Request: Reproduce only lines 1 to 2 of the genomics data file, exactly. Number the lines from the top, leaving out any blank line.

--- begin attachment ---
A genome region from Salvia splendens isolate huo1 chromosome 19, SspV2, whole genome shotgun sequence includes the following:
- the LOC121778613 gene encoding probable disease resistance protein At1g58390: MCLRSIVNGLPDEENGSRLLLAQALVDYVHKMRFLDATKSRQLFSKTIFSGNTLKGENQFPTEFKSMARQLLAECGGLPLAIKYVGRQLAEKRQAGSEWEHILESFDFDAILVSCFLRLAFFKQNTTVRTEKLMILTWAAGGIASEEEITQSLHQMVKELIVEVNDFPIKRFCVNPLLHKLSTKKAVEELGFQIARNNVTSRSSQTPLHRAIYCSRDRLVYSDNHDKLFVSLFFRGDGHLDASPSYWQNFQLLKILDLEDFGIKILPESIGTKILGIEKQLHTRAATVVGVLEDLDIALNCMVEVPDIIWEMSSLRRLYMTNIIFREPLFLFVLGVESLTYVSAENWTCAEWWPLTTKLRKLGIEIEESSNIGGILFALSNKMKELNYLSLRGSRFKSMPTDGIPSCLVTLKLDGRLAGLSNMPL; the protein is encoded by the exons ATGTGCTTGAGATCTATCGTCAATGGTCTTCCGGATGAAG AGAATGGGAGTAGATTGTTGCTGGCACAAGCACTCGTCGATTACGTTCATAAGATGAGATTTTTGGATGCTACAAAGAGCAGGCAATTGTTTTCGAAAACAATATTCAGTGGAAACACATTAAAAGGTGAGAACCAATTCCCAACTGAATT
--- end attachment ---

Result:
A genome region from Salvia splendens isolate huo1 chromosome 19, SspV2, whole genome shotgun sequence includes the following:
- the LOC121778613 gene encoding probable disease resistance protein At1g58390: MCLRSIVNGLPDEENGSRLLLAQALVDYVHKMRFLDATKSRQLFSKTIFSGNTLKGENQFPTEFKSMARQLLAECGGLPLAIKYVGRQLAEKRQAGSEWEHILESFDFDAILVSCFLRLAFFKQNTTVRTEKLMILTWAAGGIASEEEITQSLHQMVKELIVEVNDFPIKRFCVNPLLHKLSTKKAVEELGFQIARNNVTSRSSQTPLHRAIYCSRDRLVYSDNHDKLFVSLFFRGDGHLDASPSYWQNFQLLKILDLEDFGIKILPESIGTKILGIEKQLHTRAATVVGVLEDLDIALNCMVEVPDIIWEMSSLRRLYMTNIIFREPLFLFVLGVESLTYVSAENWTCAEWWPLTTKLRKLGIEIEESSNIGGILFALSNKMKELNYLSLRGSRFKSMPTDGIPSCLVTLKLDGRLAGLSNMPL; the protein is encoded by the exons ATGTGCTTGAGATCTATCGTCAATGGTCTTCCGGATGAAG AGAATGGGAGTAGATTGTTGCTGGCACAAGCACTCGTCGATTACGTTCATAAGATGAGATTTTTGGATGCTACAAAGAGCAGGCAATTGTTTTCGAAAACAATATTCAGTGGAAACACATTAAAAGGTGAGAACCAATTCCCAACTGAATT